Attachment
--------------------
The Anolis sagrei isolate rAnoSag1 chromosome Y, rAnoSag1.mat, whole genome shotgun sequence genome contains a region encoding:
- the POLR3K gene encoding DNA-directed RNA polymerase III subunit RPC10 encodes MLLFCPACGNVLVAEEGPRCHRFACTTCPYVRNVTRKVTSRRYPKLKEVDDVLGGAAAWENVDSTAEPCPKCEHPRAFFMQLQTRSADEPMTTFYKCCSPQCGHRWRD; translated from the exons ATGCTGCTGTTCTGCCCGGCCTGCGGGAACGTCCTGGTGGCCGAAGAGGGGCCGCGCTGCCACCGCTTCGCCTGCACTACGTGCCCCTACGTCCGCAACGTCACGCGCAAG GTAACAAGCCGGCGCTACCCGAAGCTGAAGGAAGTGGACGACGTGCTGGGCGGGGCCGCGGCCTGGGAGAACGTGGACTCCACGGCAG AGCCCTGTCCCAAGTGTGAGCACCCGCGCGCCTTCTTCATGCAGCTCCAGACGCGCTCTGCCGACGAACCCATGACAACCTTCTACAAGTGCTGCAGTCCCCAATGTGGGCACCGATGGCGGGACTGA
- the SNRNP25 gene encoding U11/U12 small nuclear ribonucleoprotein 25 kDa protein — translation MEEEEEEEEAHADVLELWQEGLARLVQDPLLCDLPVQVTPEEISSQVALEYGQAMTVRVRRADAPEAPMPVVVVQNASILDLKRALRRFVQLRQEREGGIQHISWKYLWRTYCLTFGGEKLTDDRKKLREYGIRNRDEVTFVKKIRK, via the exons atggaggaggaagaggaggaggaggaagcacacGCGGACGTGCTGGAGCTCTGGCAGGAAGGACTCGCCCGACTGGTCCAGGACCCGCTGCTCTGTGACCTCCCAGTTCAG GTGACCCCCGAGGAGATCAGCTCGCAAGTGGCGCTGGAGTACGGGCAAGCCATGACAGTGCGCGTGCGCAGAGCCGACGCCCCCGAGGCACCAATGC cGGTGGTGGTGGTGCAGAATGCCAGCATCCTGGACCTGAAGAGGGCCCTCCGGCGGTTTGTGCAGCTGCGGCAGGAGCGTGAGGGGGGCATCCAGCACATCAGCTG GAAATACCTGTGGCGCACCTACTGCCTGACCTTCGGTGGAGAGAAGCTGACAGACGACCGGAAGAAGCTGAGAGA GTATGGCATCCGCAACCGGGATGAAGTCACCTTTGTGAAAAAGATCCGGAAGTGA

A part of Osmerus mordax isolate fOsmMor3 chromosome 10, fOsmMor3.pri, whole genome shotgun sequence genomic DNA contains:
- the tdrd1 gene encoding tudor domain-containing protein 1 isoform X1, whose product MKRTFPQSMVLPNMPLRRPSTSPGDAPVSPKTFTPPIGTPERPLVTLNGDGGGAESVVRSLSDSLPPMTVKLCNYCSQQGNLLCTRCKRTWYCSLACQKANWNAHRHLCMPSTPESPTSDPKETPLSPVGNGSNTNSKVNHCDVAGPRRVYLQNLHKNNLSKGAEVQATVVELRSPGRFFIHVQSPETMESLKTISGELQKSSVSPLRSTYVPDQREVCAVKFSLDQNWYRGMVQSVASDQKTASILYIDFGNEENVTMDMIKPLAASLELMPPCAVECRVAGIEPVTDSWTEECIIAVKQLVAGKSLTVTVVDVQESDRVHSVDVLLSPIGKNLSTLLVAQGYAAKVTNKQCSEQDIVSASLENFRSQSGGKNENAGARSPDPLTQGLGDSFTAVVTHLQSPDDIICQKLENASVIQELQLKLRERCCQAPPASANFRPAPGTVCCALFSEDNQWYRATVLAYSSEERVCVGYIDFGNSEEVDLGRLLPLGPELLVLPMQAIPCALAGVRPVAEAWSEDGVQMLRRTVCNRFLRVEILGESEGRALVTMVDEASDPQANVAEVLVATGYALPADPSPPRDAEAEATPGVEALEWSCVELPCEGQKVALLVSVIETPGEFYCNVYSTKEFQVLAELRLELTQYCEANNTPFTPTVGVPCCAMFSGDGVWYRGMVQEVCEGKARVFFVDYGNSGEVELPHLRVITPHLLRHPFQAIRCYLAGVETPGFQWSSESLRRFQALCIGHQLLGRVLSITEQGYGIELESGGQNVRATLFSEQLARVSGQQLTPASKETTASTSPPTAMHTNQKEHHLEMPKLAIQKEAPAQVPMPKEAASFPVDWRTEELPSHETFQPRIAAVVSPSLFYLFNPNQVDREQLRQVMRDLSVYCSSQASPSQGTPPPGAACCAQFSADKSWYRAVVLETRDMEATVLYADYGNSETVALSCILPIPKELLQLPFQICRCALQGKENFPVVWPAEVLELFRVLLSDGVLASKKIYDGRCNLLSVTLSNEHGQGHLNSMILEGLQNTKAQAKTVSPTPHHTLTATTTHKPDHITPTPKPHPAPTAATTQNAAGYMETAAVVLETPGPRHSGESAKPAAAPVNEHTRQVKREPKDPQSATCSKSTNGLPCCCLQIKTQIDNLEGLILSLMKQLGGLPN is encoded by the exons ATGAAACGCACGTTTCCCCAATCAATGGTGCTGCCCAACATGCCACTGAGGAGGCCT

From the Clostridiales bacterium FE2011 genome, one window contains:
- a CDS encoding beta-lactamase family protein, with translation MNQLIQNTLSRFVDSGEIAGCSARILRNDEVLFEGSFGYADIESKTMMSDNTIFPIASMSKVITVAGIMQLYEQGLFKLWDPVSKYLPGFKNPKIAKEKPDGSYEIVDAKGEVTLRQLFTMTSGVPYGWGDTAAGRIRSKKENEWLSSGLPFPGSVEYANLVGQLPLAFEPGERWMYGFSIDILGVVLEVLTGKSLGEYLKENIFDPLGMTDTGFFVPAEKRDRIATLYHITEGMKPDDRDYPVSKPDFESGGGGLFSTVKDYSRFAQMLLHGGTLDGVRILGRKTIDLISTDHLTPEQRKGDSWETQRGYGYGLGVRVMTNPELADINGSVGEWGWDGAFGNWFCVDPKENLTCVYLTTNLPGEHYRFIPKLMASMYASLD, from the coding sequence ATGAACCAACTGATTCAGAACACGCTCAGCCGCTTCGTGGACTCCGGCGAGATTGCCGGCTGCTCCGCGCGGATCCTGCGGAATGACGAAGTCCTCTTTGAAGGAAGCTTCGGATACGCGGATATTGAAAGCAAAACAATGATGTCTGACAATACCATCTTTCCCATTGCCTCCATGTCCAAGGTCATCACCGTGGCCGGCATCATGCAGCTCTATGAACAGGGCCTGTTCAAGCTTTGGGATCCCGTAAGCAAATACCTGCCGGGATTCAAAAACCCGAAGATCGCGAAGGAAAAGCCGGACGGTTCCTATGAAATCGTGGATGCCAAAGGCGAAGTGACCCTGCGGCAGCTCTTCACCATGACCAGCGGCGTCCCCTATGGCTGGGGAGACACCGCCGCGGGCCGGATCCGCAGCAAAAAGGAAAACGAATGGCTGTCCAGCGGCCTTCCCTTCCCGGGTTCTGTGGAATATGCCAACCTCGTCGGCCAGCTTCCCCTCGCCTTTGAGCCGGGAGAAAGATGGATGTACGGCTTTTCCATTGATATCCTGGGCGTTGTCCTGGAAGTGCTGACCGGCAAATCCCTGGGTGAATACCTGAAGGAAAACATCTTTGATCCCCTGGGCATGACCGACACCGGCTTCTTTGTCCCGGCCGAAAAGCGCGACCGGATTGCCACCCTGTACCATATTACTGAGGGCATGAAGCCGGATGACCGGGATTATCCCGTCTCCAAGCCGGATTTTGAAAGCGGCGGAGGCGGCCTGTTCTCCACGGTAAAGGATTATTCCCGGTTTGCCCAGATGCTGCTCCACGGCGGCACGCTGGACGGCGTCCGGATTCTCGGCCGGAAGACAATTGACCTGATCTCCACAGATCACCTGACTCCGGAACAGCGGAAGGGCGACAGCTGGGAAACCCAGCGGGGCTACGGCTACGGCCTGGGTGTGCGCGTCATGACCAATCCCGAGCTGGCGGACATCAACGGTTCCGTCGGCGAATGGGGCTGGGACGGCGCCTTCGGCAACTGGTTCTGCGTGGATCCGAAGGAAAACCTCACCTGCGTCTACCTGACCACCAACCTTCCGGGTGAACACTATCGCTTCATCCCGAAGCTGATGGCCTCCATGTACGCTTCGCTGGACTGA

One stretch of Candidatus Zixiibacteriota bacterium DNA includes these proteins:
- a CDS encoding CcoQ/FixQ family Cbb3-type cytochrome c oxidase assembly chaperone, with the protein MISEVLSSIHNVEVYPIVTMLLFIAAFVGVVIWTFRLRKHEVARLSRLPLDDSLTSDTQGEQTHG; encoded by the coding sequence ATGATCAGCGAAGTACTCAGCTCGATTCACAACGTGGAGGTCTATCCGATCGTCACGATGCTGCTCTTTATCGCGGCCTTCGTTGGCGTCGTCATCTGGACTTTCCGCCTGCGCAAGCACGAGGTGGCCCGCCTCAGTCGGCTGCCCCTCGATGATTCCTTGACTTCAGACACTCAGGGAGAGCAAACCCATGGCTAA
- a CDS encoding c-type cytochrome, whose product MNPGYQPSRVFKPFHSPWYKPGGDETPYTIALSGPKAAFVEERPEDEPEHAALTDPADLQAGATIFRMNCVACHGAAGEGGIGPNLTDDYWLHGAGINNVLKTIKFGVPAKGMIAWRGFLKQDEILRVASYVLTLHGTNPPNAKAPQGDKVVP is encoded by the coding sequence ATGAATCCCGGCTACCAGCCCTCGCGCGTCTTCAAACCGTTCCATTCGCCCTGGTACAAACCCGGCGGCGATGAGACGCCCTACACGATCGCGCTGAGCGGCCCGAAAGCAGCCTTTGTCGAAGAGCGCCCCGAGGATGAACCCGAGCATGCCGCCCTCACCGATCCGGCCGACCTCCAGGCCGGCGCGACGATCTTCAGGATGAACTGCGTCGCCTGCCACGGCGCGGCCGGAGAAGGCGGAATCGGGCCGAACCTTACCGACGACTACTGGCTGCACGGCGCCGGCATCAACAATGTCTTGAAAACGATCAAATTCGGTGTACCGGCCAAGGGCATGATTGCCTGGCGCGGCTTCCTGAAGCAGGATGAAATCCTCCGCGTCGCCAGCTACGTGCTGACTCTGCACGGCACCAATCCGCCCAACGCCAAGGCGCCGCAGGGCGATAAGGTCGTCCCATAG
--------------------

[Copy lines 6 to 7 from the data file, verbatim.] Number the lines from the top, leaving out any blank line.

From the Clostridiales bacterium FE2011 genome, one window contains:
- a CDS encoding beta-lactamase family protein, with translation MNQLIQNTLSRFVDSGEIAGCSARILRNDEVLFEGSFGYADIESKTMMSDNTIFPIASMSKVITVAGIMQLYEQGLFKLWDPVSKYLPGFKNPKIAKEKPDGSYEIVDAKGEVTLRQLFTMTSGVPYGWGDTAAGRIRSKKENEWLSSGLPFPGSVEYANLVGQLPLAFEPGERWMYGFSIDILGVVLEVLTGKSLGEYLKENIFDPLGMTDTGFFVPAEKRDRIATLYHITEGMKPDDRDYPVSKPDFESGGGGLFSTVKDYSRFAQMLLHGGTLDGVRILGRKTIDLISTDHLTPEQRKGDSWETQRGYGYGLGVRVMTNPELADINGSVGEWGWDGAFGNWFCVDPKENLTCVYLTTNLPGEHYRFIPKLMASMYASLD, from the coding sequence ATGAACCAACTGATTCAGAACACGCTCAGCCGCTTCGTGGACTCCGGCGAGATTGCCGGCTGCTCCGCGCGGATCCTGCGGAATGACGAAGTCCTCTTTGAAGGAAGCTTCGGATACGCGGATATTGAAAGCAAAACAATGATGTCTGACAATACCATCTTTCCCATTGCCTCCATGTCCAAGGTCATCACCGTGGCCGGCATCATGCAGCTCTATGAACAGGGCCTGTTCAAGCTTTGGGATCCCGTAAGCAAATACCTGCCGGGATTCAAAAACCCGAAGATCGCGAAGGAAAAGCCGGACGGTTCCTATGAAATCGTGGATGCCAAAGGCGAAGTGACCCTGCGGCAGCTCTTCACCATGACCAGCGGCGTCCCCTATGGCTGGGGAGACACCGCCGCGGGCCGGATCCGCAGCAAAAAGGAAAACGAATGGCTGTCCAGCGGCCTTCCCTTCCCGGGTTCTGTGGAATATGCCAACCTCGTCGGCCAGCTTCCCCTCGCCTTTGAGCCGGGAGAAAGATGGATGTACGGCTTTTCCATTGATATCCTGGGCGTTGTCCTGGAAGTGCTGACCGGCAAATCCCTGGGTGAATACCTGAAGGAAAACATCTTTGATCCCCTGGGCATGACCGACACCGGCTTCTTTGTCCCGGCCGAAAAGCGCGACCGGATTGCCACCCTGTACCATATTACTGAGGGCATGAAGCCGGATGACCGGGATTATCCCGTCTCCAAGCCGGATTTTGAAAGCGGCGGAGGCGGCCTGTTCTCCACGGTAAAGGATTATTCCCGGTTTGCCCAGATGCTGCTCCACGGCGGCACGCTGGACGGCGTCCGGATTCTCGGCCGGAAGACAATTGACCTGATCTCCACAGATCACCTGACTCCGGAACAGCGGAAGGGCGACAGCTGGGAAACCCAGCGGGGCTACGGCTACGGCCTGGGTGTGCGCGTCATGACCAATCCCGAGCTGGCGGACATCAACGGTTCCGTCGGCGAATGGGGCTGGGACGGCGCCTTCGGCAACTGGTTCTGCGTGGATCCGAAGGAAAACCTCACCTGCGTCTACCTGACCACCAACCTTCCGGGTGAACACTATCGCTTCATCCCGAAGCTGATGGCCTCCATGTACGCTTCGCTGGACTGA